Interest in gold, among central banks, has rarely been so high. This is because the price of gold is approaching US$400 per oz. and because of the mobilization of gold (gold loans, options, etc.) by several central banks in recent years.
The expansion of world demand for gold derives in part from changing international economic conditions, particularly the transformation of developing countries from closed economies with rigid tariff barriers and large budget deficits to open economies with deregulation.
Last year, the gross domestic product (GDP) in the developing world grew by 6%, as opposed to 1% in the industrial world. According to the International Monetary Fund, GDP in the developing world was about US$7 trillion out of a world GDP of about US$22 trillion. If one calculates a 6% growth on a GDP total of US$7 trillion, an increase of more than US$400 billion is evident, compared with an increase in the industrial world of US$120-150 billion. A similar trend will prevail in 1994, with the exception that the U.S. should show more robust growth than in continental Europe and Japan where growth will be about flat. Overall, growth in the developing world will be more than twice that of the industrial world. This means that more money will be created in the developing world, giving these countries the ability to spend money on jewelry and other consumption goods, not least those made of gold. A similar pattern is evident in central bank trends. Central bank reserves have been flat overall in the industrial world, whereas in the developing world they have been rising; and as they rise, the opportunity to buy new reserve assets, such as gold, also rises.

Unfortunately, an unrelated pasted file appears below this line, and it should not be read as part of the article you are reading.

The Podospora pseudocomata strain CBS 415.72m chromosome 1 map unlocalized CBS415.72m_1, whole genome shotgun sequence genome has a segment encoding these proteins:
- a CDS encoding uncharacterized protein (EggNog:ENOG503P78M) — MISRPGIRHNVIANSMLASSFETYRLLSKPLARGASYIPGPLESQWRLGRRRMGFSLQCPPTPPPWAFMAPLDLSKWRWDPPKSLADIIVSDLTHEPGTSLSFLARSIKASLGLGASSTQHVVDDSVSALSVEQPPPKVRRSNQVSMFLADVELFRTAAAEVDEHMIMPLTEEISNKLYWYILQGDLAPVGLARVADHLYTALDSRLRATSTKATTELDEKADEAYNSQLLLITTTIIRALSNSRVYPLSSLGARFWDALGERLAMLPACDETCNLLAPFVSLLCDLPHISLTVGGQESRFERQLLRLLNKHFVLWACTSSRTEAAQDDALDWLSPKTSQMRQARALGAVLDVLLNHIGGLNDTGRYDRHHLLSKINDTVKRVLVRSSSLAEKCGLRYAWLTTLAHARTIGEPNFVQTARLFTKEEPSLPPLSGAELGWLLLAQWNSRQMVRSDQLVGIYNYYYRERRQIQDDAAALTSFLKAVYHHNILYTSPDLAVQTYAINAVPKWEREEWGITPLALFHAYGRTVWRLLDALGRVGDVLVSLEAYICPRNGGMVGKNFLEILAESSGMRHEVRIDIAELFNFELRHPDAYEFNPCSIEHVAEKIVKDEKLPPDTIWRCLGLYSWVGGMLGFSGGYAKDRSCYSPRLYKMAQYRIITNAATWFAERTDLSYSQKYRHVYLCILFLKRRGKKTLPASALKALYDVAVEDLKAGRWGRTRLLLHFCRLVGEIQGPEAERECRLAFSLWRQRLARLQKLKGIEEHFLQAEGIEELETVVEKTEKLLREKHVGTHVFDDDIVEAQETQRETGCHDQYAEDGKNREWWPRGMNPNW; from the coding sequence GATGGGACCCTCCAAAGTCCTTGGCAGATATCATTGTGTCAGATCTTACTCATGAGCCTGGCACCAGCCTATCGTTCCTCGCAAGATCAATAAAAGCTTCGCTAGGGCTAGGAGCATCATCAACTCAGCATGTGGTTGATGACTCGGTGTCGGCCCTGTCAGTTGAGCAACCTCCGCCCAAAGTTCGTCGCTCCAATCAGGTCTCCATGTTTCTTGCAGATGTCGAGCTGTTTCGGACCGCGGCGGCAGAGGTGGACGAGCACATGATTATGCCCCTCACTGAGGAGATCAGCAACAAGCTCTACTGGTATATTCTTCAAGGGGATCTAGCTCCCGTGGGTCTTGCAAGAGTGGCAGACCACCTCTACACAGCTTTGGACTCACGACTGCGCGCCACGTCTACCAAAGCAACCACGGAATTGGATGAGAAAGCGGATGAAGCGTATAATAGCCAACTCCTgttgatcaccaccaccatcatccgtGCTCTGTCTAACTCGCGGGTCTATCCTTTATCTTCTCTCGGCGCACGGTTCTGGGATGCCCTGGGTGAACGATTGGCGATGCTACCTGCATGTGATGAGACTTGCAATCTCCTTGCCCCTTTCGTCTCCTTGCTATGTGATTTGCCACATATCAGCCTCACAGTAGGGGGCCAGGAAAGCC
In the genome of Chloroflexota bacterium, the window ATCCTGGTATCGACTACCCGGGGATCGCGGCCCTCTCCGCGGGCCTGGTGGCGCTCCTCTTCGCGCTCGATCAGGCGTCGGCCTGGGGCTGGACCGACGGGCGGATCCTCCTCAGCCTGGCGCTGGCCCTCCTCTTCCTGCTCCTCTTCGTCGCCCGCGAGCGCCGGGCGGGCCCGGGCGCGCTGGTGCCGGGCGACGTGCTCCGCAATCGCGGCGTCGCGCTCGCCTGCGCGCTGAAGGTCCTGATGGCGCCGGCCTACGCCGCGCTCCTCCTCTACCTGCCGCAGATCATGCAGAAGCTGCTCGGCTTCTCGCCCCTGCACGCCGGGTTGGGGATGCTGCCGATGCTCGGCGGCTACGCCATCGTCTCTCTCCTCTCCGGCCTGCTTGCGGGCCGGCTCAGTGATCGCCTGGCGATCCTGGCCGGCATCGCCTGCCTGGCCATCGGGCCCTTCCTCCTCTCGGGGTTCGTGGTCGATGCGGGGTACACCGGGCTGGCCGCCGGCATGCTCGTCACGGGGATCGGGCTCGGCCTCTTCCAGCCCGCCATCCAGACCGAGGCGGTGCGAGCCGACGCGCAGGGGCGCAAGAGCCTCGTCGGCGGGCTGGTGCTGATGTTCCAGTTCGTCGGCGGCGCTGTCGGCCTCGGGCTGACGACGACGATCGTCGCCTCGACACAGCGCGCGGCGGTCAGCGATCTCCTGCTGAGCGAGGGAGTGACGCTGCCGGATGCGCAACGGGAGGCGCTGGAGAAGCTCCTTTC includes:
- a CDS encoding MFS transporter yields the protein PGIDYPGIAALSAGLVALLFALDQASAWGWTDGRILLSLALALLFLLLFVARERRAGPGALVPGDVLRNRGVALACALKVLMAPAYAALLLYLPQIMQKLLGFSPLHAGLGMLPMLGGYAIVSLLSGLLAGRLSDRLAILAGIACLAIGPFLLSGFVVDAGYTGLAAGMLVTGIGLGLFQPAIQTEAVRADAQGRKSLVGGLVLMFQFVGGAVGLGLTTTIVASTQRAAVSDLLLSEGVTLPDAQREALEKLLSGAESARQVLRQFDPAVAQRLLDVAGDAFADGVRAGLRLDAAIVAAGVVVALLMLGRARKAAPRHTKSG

Finally, a new wave of independent central banks has helped hold down inflation in many developing countries. In fact, in most countries that have changed their central banking law, it has become illegal for the central bank to provide financing of the budget deficits. This trend toward independence has led to a more significant role for central banks in the management of reserves. This brings gold, among other assets, back into play. — This article is a summary of a presentation given at the Central Bank Workshop, held in New York Jan. 20 and sponsored by the World Gold Council. Geoffrey Bell is president of Geoffrey Bell and Company, which advises several central banks and governments on the investment of their international reserves.